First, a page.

Every four years, the American Society of Civil Engineers releases the Infrastructure Report Card, which details the condition and performance of 16 categories of infrastructure and assigns a letter grade to each. Each infrastructure category is evaluated on the basis of capacity, condition, funding, future need, operation and maintenance, public safety, resilience, and innovation. During this webinar, ASCE officials discussed what the 2017 report says and the resources available to policymakers who may want to explore their states’ infrastructure needs as they consider funding and policy options this year.
States are battling an unprecedented opioid epidemic. There is new agreement among the treatment community--backed by research--that medication-assisted treatment for addiction and harm reduction measures, such as syringe exchange programs and easy access to naloxone, are effective. This eCademy webcast will highlight innovative programs, practices and policies focused on the prevention and treatment of substance abuse and opioid addiction in the states.
Ask anyone what a contract is and they likely will tell you. But ask what an interstate compact is, and it may be a different story. But that’s starting to change, said compact experts and administrators who gathered at the National Center for Interstate Compacts’ Summit of the States on Interstate Collaboration in Colonial Williamsburg, Virginia.
Idaho Senate Majority Leader Bart Davis and Connecticut Deputy Speaker Bob Godfrey have collected a few tips for legislating effectively over their combined 46 years of state legislative service. CSG’s Capitol Ideas magazine sat down with them during the 2016 CSG National Conference in Colonial Williamsburg, Virginia, to get their thoughts on what freshman legislators need to know as they start their terms.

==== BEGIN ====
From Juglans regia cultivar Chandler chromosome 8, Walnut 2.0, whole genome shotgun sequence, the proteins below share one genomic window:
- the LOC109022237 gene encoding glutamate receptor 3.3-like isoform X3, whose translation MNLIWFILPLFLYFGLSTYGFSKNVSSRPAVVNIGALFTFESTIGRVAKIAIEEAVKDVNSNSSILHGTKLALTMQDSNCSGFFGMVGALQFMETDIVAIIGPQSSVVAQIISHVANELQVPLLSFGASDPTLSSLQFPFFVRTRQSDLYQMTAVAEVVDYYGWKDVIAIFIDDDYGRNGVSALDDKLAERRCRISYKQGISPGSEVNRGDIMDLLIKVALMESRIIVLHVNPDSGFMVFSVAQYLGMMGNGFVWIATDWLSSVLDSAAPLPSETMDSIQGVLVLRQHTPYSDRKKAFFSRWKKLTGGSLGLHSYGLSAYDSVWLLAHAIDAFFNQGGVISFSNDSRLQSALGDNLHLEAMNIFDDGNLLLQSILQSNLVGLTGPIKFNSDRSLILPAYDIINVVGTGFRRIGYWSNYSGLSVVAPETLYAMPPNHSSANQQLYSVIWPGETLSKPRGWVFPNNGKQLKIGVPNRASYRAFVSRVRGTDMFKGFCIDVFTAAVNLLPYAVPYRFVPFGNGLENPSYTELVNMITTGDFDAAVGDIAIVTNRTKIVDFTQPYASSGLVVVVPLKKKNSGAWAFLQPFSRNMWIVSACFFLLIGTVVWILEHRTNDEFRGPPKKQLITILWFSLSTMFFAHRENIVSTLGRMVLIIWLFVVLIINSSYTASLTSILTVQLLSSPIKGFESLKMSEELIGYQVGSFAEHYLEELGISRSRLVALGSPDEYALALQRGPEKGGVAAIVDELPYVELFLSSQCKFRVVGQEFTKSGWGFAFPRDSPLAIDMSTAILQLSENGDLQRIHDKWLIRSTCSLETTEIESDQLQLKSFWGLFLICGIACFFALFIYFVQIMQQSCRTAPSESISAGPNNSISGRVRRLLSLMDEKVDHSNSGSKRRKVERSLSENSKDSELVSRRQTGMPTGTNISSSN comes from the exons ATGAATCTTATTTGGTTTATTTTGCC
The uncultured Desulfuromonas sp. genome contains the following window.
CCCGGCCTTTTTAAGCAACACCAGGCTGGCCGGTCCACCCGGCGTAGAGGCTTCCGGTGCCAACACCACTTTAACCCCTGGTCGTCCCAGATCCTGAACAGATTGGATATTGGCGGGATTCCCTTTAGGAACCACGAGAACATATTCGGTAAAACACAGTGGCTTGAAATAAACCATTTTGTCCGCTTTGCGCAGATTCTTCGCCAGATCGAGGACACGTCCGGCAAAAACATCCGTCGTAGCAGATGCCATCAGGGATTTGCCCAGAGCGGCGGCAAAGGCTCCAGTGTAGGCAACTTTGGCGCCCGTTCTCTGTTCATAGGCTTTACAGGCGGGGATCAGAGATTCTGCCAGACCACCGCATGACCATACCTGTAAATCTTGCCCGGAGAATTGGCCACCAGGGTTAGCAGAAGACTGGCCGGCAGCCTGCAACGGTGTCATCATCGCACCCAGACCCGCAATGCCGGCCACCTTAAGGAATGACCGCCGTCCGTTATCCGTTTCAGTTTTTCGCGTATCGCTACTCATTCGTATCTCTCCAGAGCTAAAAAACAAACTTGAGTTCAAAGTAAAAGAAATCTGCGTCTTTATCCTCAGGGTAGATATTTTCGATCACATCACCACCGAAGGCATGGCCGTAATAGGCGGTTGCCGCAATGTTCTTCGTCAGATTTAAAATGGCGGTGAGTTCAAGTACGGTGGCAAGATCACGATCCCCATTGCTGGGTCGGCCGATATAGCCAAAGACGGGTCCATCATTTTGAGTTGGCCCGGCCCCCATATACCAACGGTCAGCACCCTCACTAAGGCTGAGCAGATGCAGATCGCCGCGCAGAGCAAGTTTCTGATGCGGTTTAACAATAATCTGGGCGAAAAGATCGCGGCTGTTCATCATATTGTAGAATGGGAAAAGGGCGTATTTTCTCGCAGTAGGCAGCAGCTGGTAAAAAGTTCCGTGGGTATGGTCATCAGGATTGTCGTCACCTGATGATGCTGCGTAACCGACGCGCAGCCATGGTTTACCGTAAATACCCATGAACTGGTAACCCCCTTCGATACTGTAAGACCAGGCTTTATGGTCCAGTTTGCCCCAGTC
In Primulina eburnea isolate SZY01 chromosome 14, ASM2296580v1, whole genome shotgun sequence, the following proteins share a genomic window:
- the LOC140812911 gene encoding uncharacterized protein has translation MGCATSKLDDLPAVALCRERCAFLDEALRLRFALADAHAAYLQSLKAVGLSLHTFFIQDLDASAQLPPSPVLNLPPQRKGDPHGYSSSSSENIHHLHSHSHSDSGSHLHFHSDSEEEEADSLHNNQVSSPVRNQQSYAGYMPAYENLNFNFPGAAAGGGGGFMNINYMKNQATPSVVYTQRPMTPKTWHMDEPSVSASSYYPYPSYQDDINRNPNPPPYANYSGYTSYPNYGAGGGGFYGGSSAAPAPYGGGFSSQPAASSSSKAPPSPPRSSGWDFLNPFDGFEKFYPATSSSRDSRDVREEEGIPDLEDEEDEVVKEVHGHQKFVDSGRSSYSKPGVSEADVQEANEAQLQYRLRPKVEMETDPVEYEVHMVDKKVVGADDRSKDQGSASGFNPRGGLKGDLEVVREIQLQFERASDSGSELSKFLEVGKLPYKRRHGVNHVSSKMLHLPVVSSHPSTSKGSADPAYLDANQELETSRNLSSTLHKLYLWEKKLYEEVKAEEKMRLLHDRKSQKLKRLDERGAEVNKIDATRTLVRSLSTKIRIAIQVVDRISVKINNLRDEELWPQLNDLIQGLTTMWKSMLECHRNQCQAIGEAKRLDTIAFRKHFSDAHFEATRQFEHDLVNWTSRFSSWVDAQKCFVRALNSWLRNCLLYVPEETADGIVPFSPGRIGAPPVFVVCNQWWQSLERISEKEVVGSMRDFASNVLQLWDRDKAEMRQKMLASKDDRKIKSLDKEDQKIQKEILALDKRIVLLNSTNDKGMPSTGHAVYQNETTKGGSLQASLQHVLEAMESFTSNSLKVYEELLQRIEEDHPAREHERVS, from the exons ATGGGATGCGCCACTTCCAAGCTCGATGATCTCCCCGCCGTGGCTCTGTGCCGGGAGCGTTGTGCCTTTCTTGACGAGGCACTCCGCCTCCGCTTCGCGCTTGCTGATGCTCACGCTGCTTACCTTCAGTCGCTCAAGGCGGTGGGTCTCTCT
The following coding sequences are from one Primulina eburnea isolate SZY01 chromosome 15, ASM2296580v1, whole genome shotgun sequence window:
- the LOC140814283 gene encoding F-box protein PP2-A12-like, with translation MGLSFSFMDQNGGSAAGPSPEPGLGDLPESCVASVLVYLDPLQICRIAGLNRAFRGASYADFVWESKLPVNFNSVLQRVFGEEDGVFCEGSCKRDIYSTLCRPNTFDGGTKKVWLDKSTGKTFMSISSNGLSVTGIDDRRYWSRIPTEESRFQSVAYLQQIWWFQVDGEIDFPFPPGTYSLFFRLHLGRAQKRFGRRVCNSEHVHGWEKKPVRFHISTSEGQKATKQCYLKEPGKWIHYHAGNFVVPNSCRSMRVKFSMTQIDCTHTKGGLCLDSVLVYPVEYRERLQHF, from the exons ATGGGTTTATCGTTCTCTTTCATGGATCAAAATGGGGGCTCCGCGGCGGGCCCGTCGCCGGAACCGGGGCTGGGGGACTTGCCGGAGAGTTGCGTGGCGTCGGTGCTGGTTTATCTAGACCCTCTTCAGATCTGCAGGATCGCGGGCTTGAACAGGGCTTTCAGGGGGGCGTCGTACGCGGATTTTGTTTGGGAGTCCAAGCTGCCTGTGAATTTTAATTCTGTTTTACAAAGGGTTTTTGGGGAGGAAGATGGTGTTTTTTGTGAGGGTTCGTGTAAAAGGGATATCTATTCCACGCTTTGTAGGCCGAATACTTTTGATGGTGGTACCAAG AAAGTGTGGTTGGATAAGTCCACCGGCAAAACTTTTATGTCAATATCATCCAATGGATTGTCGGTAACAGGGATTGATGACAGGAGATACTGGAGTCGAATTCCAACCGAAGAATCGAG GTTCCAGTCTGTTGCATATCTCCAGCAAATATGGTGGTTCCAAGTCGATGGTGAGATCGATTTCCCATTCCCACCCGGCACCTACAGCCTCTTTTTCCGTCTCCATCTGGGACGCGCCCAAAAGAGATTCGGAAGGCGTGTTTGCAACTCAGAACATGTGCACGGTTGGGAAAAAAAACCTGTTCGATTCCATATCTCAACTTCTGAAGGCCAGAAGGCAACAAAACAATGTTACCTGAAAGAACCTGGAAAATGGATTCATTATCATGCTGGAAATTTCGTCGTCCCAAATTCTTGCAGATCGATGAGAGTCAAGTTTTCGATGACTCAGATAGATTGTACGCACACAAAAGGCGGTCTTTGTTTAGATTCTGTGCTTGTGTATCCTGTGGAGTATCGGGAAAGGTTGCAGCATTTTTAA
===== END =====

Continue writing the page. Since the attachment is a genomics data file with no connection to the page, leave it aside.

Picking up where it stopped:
Whether a first-time elected official or a veteran policymaker, all members of The Council of State Governments share in common a distinguishing characteristic. By their very nature, state elected and appointed officials have demonstrated leadership—in their professions, in their communities, in their aims to strengthen their states.
As the only organization representing all three branches of state government, CSG, in 2005, established an Interbranch Awareness Working Group, which later became the Interbranch Affairs Committee, that seeks to foster collaboration and understanding among and between the branches of state government. We asked the 2017 CSG Interbranch Affairs Committee co-chairs why interbranch cooperation is so important and how the states are helping to promote more multibranch approaches to public policy. Here’s what they had to say.
Among the many concerns currently facing America’s health care system, few are more significant, both medically and fiscally, than long-term care, or LTC. With the continuing rise in the population of U.S. citizens 65 and older—statistically, the demographic most in need of LTC—states need to begin preparing for the growing pressures that will be placed on their budgets as a result of the nation’s aging population.
State leaders are focused on skill development and apprenticeships as the way forward in increasing labor participation and attracting mid- and high-wage jobs to their states. As states and businesses continue to recover from the Great Recession, both are attempting to do so in a new environment. The 21st century has seen two historic shifts related to economics and workforce development. The first is the return of manufacturing jobs to the United States and the second is the new technological requirements of these jobs. While job opportunities continue to grow, today’s factories employ fewer people but require greater levels of technical knowledge from employees.
The election of Donald J. Trump in November left some state transportation advocates scratching their heads about the role states and localities will need to play in the years ahead to ensure that progress on transportation continues, that priorities are maintained and that future investments reflect those priorities.